What’s Up With Aged Steak?

I remember the days, as a child, when we looked forward to Fridays. Why? It was on Fridays that we got fresh, grass-fed beef from the butcher to make a beef soup, with lots of root vegetables. Back then, everyone knew the butcher and who he got the cow or bull from for slaughter. We knew we were getting fresh, good quality beef that was quite tasty whichever way it was cooked. Fridays or Sundays were the only days we ate meat.

Today, we go to the supermarket or order our beef online. We have no idea where the meat came from, how it was raised and what it was fed. We have to trust the labels. We hear advertisements for aged steak, and it is quite expensive. My curiosity was aroused. I started researching and trying to decide what exactly is aged steak. Granted, I no longer eat meat, but I needed to share what I found.

According to Wikipedia, there are two types of aged steak, wet and dry aged steak. Dry ageing happens when the meat is cleaned and hung to dry for several weeks in controlled temperatures. During this time, moisture evaporates and the natural enzymes break down the connective tissues in the muscles to make it tender! Sounds like a rotting process to me! On Wikihow, the process to age beef is explained. One concerned reader wanted to know if the ballooning sealed bag, containing the ageing meat, is normal. That sounds like a build up of bacteria to me! Then, this same ‘exotic steak ‘ is eaten rare or medium rare!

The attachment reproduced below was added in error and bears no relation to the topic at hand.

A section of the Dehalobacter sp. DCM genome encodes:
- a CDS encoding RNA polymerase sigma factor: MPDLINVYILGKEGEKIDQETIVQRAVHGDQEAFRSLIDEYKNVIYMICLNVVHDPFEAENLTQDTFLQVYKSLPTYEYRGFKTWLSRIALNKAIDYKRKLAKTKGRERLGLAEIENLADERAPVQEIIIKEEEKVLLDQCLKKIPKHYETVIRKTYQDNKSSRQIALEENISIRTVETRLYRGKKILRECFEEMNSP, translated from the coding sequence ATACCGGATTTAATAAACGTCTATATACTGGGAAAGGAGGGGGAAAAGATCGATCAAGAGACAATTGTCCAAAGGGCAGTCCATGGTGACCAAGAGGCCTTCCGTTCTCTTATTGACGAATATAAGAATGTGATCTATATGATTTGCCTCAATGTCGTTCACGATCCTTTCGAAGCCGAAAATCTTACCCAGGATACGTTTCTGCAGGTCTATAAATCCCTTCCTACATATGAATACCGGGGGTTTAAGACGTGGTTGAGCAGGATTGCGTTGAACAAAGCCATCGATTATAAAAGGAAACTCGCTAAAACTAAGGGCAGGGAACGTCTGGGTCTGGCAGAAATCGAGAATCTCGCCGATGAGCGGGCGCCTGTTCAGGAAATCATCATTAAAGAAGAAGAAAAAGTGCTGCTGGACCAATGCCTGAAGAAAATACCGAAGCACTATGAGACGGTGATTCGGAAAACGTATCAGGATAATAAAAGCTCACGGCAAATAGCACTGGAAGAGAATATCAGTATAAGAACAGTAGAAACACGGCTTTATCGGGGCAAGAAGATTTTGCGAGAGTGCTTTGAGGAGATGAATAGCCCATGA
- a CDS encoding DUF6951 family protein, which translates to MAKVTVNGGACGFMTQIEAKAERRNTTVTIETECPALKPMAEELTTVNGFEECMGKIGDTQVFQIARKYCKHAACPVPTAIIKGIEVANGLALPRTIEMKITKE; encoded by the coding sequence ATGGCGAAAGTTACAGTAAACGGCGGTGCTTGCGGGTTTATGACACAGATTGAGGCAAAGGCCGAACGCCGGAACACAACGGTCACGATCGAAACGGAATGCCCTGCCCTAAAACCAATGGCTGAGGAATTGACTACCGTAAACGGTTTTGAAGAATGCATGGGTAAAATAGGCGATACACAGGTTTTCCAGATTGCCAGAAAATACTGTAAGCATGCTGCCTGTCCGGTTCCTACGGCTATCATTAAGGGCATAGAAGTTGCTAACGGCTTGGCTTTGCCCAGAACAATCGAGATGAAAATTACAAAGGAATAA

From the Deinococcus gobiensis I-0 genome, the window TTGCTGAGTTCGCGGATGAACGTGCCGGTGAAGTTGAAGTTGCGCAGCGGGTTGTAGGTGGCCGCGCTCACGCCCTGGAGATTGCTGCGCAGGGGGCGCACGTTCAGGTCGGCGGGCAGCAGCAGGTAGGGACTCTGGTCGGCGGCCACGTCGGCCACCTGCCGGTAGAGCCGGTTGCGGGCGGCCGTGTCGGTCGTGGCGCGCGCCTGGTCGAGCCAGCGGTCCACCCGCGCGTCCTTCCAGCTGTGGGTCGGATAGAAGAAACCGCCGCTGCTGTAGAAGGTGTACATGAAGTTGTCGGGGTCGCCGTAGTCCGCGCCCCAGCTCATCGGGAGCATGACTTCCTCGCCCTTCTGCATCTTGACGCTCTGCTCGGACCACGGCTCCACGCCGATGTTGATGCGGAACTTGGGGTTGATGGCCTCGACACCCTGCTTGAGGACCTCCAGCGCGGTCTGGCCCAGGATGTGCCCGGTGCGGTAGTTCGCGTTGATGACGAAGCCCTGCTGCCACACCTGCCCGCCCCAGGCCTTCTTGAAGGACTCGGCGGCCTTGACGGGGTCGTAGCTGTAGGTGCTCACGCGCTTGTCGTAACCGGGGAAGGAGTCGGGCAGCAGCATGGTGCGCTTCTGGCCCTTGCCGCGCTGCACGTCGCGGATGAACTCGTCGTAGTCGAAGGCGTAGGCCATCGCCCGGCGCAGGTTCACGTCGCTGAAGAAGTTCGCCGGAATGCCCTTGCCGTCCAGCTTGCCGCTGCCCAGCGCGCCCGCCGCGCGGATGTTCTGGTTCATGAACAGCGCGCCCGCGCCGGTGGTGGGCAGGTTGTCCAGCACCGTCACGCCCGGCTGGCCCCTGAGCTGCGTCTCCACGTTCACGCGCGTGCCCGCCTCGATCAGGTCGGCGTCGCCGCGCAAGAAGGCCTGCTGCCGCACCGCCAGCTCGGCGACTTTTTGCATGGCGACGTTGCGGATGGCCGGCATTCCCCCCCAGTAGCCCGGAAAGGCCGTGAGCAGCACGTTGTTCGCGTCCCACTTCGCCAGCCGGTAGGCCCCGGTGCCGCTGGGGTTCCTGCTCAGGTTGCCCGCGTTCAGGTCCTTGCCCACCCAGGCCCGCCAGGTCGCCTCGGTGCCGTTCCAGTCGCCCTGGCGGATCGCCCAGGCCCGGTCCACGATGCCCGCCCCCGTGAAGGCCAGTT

Beef being dry aged!

There is just so much processing of meats, along with the way the animals are grown and fed. One has to wonder how it is affecting our health. The news just indicated that the USDA school lunch meat has “Pink slime”. I guess many other sources of meat may also have pink slime. So, what is pink slime? According to CBS News, it is a low cost ingredient found in ground beef, made from fatty left over meat trimmings that is heated to about 100 degrees F, and then treated with ammonium hydroxide gas! This sickens my stomach, just thinking about it! What are we eating?

There are many stories, that I have heard from people who work in supermarkets, on how the meats are kept “fresh”, just color the surface with blood; so if, the meat starts to turn brown, a sign of rot, just treat with gas and cover with blood! Oh Jesus, help us!. Do we ever eat aged cabbage, or aged collards, aged lettuce, aged cucumbers? So why eat aged meats?

So, are you willing to pay $355 for steaks, which are aged to perfection, just for you? Be my guest and enjoy “good health” with your steak!

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